So, how do you make this work?
Start with your main objective: gaining muscle or losing fat.
Establish your body type: endomorph (gains fat easily), mesomorph (naturally muscular), or ectomorph (naturally thin and narrow).
Calculate your minimal daily protein requirement (the only thing you're actually counting), and then select your nutrient dominance.
If you're an endomorph, you should use a protein and fat approach.
This means that if you're dieting down you should limit your carb intake to green veggies. If you're in a lean mass phase, you should consume only green veggies, too, except for post-workout where you can have 30 to 50 grams of another type of carb.
Finally, if you're in a maximal mass gaining phase, you should consume the bulk of your food as protein and fat, but you can include some carbs at each meal, preferably in the form of fruits, veggies, and high-fiber foods.
On the other hand, an ectomorph will respond better to a protein and carb diet. In his case, protein and carb foods should be the foundation of his diet, with healthy fats still finding their way to the plate (Testosterone levels go down when you consume less than approximately 0.4 grams of fat per pound of bodyweight).
So, if you're in a fat loss phase, protein foods, veggies, and fruits (in that order) should be the main players in your diet.
If you're in a lean gaining phase, you can also throw in some starches like yams, potatoes, and rice, but keep them stashed away for the two-hour period after a workout.
The same dietary approach should be used when trying to gain a maximum amount of size, but I'd add nuts into the mix, as they're extremely dense in energy.
- Make sure that you have a high protein intake (1.25 to 1.75 grams per pound) divided into five to seven daily servings.
- Make the proper food choices for your body type and goal.
- Eat when you're physically hungry, making sure that your food selection includes only the food choices that fit your type.
- If you aren't hungry and are training to gain size, you're either a) not training hard enough to stimulate your hunger (in that case, you shouldn't be progressing) or b) are eating enough to meet your nutrient needs (in that case, you'll be progressing).
- When dieting down, make sure that the hunger you feel is really physical hunger and not just an emotional craving.
- If you're dieting down, it's especially important to eat for the proper time frame. Once you start eating, it takes the body around 20 to 25 minutes to send out the "I'm full" signal. So, if you eat too fast, your chances of overeating because you aren't satisfied drastically increase. Once again, I recommend using your stopwatch. Program a 25-minute countdown and make sure that you haven't finished eating before the 25 minutes have run down.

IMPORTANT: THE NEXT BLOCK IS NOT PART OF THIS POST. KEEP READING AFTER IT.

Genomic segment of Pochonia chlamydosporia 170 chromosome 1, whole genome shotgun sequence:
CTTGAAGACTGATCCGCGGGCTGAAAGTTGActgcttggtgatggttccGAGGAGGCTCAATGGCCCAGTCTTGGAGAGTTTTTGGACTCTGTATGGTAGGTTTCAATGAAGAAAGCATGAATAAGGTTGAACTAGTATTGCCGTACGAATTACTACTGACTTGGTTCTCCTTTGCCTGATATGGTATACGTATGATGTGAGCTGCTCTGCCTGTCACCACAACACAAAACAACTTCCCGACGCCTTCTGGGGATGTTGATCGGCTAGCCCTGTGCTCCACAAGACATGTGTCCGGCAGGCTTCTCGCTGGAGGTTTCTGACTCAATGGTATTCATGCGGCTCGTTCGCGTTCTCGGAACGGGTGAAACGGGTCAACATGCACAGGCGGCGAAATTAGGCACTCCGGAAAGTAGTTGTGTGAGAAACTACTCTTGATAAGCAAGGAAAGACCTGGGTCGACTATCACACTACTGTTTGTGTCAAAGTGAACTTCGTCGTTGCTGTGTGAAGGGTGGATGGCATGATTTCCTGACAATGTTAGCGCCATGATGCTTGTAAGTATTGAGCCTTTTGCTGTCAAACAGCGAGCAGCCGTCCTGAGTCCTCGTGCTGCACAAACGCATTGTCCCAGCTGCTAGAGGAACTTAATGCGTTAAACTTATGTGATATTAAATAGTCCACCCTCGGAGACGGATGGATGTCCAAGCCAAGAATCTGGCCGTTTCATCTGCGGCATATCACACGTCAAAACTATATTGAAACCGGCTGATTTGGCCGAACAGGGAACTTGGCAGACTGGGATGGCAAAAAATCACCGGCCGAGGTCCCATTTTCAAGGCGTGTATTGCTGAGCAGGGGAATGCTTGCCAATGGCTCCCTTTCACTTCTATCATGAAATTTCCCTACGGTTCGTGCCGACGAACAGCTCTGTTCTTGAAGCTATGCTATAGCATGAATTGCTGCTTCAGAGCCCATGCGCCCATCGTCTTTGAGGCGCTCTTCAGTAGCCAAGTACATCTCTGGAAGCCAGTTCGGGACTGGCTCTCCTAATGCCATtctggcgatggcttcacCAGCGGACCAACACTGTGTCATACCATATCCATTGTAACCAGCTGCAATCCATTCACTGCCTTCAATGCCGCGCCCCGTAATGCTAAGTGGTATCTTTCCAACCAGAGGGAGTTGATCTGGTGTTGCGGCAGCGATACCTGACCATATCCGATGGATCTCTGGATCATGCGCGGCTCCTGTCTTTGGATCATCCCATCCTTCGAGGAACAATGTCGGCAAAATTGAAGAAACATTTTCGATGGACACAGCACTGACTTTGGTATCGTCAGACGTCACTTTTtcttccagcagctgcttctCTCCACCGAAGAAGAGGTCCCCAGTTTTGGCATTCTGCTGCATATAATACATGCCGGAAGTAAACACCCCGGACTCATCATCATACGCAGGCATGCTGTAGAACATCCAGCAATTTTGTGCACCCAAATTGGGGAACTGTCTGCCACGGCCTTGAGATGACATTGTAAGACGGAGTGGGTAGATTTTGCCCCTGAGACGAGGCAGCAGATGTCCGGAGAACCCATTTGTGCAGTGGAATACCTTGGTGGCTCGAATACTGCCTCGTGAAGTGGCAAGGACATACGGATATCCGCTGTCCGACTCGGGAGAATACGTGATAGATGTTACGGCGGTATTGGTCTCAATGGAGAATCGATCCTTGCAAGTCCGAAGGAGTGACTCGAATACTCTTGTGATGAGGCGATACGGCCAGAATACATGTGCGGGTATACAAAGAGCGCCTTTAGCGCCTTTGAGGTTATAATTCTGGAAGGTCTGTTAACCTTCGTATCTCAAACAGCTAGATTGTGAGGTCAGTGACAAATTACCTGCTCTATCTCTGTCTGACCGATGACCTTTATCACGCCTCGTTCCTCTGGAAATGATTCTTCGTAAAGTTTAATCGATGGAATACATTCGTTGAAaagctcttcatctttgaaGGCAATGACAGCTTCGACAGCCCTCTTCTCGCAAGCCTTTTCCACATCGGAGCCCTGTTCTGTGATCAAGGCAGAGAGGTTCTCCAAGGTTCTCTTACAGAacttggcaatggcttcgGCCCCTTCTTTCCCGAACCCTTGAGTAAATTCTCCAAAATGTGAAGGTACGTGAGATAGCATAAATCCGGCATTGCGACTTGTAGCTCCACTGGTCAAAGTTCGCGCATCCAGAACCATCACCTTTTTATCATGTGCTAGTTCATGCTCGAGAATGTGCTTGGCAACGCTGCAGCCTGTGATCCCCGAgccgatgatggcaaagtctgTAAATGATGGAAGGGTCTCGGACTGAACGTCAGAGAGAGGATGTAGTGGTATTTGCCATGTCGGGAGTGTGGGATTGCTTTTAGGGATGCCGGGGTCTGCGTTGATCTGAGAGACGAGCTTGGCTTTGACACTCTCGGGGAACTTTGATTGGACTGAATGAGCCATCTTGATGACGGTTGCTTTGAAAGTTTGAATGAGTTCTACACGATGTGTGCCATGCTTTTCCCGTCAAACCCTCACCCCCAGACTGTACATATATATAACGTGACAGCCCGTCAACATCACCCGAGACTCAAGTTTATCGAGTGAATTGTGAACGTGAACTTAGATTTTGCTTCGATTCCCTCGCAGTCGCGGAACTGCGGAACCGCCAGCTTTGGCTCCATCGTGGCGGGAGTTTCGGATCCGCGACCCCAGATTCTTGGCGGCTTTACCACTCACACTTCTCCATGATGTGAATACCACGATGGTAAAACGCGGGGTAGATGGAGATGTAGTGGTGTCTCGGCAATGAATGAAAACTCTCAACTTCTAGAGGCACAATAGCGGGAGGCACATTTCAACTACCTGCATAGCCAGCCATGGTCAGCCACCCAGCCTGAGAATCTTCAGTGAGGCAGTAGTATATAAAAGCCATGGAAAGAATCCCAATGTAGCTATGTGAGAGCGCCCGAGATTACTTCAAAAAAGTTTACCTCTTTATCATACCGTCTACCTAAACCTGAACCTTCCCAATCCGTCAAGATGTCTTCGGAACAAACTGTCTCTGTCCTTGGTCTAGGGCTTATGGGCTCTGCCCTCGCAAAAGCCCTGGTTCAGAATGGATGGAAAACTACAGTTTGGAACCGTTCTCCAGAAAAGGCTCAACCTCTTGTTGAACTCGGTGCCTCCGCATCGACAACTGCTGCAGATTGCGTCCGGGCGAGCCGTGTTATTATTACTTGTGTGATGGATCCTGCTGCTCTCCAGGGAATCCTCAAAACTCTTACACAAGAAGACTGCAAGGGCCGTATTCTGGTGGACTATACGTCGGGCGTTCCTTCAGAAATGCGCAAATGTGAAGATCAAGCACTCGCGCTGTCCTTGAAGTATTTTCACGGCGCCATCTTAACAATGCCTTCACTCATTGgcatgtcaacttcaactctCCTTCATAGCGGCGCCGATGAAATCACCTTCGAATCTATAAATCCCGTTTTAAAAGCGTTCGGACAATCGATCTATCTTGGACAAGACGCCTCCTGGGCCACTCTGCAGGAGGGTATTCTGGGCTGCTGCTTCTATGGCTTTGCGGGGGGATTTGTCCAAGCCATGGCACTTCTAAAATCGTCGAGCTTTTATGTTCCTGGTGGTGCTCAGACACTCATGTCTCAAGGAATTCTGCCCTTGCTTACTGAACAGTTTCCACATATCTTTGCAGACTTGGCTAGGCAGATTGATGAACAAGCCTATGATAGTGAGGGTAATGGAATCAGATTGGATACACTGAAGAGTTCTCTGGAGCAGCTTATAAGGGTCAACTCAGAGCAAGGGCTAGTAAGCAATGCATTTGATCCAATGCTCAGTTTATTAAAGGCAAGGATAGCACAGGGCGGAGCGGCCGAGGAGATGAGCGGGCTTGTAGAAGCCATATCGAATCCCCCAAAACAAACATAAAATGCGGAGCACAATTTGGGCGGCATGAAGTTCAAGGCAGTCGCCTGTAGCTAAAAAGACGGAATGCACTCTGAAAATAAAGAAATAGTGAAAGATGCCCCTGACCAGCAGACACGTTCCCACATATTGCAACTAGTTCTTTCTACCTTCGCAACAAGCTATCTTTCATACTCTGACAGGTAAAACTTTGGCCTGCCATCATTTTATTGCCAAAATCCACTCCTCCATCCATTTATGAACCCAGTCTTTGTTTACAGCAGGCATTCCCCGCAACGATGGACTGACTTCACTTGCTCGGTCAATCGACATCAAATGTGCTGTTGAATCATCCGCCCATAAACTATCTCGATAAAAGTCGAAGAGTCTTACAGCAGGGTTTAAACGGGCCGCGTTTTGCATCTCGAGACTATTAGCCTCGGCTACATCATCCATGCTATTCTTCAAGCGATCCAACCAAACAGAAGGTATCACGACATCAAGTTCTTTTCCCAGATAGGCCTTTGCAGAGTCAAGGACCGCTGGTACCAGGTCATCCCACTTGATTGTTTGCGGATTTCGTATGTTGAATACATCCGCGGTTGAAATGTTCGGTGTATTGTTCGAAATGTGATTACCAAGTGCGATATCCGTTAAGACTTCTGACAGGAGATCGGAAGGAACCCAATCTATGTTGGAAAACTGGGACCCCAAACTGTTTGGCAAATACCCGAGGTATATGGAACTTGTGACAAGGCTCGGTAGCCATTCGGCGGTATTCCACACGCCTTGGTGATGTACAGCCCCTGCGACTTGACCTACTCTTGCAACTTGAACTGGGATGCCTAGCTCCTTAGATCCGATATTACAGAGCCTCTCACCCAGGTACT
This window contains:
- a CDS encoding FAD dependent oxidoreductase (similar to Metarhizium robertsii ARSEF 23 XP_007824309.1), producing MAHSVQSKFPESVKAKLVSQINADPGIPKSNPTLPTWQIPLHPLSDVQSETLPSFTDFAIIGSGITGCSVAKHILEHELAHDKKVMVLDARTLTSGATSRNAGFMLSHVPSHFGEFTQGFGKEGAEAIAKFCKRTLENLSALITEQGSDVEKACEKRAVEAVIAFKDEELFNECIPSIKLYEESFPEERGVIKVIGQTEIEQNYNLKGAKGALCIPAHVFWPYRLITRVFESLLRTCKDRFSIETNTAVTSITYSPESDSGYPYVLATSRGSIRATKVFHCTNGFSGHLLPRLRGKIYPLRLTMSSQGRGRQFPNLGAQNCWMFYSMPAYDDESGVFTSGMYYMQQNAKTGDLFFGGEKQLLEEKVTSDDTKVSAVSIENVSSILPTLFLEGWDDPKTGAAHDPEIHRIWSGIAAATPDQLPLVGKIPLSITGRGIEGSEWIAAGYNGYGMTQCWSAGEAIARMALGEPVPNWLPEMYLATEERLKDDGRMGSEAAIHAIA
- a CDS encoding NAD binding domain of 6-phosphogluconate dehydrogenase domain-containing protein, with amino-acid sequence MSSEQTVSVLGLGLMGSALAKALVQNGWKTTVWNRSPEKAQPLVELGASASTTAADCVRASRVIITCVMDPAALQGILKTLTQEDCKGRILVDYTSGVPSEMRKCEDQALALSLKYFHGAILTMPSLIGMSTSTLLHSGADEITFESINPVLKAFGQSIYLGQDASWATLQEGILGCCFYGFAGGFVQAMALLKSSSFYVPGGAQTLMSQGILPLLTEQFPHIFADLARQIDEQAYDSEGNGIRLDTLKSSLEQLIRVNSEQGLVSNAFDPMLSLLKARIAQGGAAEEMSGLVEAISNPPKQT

The Double Down Pull-Down
The pulling angle of a pull-down or rowing motion significantly impacts the portion of the back that receives the most stimulation.
As a rule of thumb, the more the pulling line is parallel to the torso, the greater the relative involvement of the width muscles (latissimus dorsi and teres major).
As the line of pull becomes more perpendicular to the torso, the recruitment of the thickness muscles (rhomboids, mid traps, and lower traps) increases, and the lats and teres major take on a reduced role.
A movement with a big payout and the ability to stimulate all of your upper back is called the "double down pull-down." It basically combines a parallel pull and a perpendicular pull into one menacing exercise.
The best way to perform this exercise is on a lever machine. This is because the handles start far enough from your torso that you're able to lean forward significantly in the starting position. This forward lean will ensure that the lats are maximally stretched and that the pulling line remains as parallel to your torso as possible.
From that starting position, pull the weight down while keeping the same torso angle. Squeeze the contracted position for one to two seconds, and then lean back while keeping the handles in the same position. From there, pull the weight toward you again and hold the contraction for another one to two seconds.
You can also perform this exercise on a regular lat pull-down machine, but you'll need to perform the drill kneeling so that you can get far enough away from the pulley to give yourself room to lean forward. The downside to this variation is that as you get stronger, you tend to lose your balance.
That's my stopwatch yelling in the background, so that means this week's session has come to an end.
While I go ransack the kitchen for some food, you head off to the gym for some double trouble and meet me back here for more next Monday.